IT is not enough to say we are living through extraordinary times. Lewis Carroll’s imagination would have nothing on the daily diet of impossible things we have to believe before breakfast during the looking glass world which the Brexit process has become.
Next week’s divisive and, in many quarters, deeply unwanted elections to the European Parliament to elect MEPs to a chamber where they may never have the chance to sit is just another chapter in our seemingly neverending story.
If the original vote for Brexit was fuelled and fanned by a sense of dissatisfaction with remote political elites unconcerned with local economies and communities, there is one plot twist crucial for our regional prosperity that will need to be unravelled.
No matter whether we stick or twist, we need to keep close watch on how we distribute funds crucial to prosperity that were previously directed by the EU Investment Bank (EIB) and schemes such as the European Regional Development and Social Fund.
The Government has pledged that a Shared Prosperity Fund will ensure that no part of the country will lose out from this structural funding – until 2020 at least.
However, where does this leave us in the future? A point made by Brexit ministers has been that since the UK put in twice as much into the EU as it got back there’s a case for making whatever replaces the Shared Prosperity Fund a bigger and more generous container.
Then comes the crucial question of not just how big a pot, but who controls it and how it is to be shared across Yorkshire and other parts of the UK? If Brexit has taught us anything, it is that democratic accountability and people’s sense of closeness to power cannot be readily ignored.
It could be considered a betrayal not just for those who voted for Leave, but indeed for everyone who has been forced to suffer through the Brexit water torture of the last three years, if vital investment decisions affecting our daily lives were merely to be passed on from supranational control in Brussels to Westminster and Whitehall.
If there are to be any Brexit dividends, one such would have to be seizing the opportunity to build a better form of investment programme that will support devolution programmes in Yorkshire – and elsewhere – to rebalance a national economy that remains too weighted upon London and the South East.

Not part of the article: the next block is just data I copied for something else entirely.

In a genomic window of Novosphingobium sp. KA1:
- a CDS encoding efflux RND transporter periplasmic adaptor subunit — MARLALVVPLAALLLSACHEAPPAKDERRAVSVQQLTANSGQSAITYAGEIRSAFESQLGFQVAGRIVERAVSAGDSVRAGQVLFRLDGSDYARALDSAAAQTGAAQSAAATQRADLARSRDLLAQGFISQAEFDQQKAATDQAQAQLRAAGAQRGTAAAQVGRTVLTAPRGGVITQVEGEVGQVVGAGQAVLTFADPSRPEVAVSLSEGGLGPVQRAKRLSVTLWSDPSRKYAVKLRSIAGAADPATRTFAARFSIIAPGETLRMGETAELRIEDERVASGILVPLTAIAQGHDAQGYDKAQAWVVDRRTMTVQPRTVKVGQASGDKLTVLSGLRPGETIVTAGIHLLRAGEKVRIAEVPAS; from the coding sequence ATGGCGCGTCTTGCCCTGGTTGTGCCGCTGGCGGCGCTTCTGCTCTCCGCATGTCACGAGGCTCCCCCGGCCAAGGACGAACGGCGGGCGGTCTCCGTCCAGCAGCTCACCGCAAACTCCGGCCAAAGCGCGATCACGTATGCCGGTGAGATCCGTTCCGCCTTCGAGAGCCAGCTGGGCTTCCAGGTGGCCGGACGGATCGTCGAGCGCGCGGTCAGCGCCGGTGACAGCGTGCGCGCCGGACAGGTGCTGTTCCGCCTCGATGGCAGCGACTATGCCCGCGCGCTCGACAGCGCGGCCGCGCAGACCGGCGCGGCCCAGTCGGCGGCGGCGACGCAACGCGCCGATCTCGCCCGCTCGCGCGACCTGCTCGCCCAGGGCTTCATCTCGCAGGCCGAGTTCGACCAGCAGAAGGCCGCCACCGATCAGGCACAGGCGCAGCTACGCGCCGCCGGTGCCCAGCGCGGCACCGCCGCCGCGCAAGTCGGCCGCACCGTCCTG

Earlier this week, Sir John Armitt expressed his wish that the Government’s infrastructure strategy should be long-term, come with firm funding and a genuine commitment to change.
In similar vein, yesterday Localis issued Hitting Reset, a report calling for a radical change to our political economy to empower local leaders to direct investment to where it is needed.
We are proposing that a British Investment Bank should be established as an agent capable of delivering greater benefits than the EIB and the current Whitehall handout system. The opportunity is there to develop a system that moves the UK away from very targeted initiatives, where investment centres on the improvement of transport links to London, or a never-ending succession of bidding for pots.
We propose that responsibility should be vested not in Whitehall but jointly among local leaders – at the level of strategic local authority or combined authority – alongside Local Enterprise Partnerships.
To avoid falling into the pitfalls that have led much of the UK into underdevelopment, it is important that local government be given autonomy in decisions on when and what to apply for. It is likely that investment loans will be sometimes better targeted at greater scale, in which case it should be the role of local authorities and LEPs working in collaboration to apply for and secure investment.
Historically the Treasury has been fiercely opposed to any mechanism that might load the national balance sheet with more debt.
We propose that the 2070 Commission, chaired by former Sheffield City Council chief executive Lord Kerslake and tasked with investigating regional inequality, should examine how such a bank could avoid a conflict with public sector debt through either open market borrowing or reformulating debt calculations.
At the end of this lost decade, a sense of alienation from national politics culminated in the Brexit vote. This has given rise to a political imperative to, on the one hand, raise productivity and, on the other, ensure that gains are felt immediately across the country.
This does not need to degenerate into further polarity, pitting towns against city, leavers versus remainers, metro versus retro. Economies are developed by improving the connections between places and playing to inherent strengths. This is the essence of decentralisation and leadership of place. We argue unapologetically for a reset.
Jonathan Werran is chief executive of the think-tank Localis which has published a new report entitled ‘Hitting Reset – a case for local leadership’.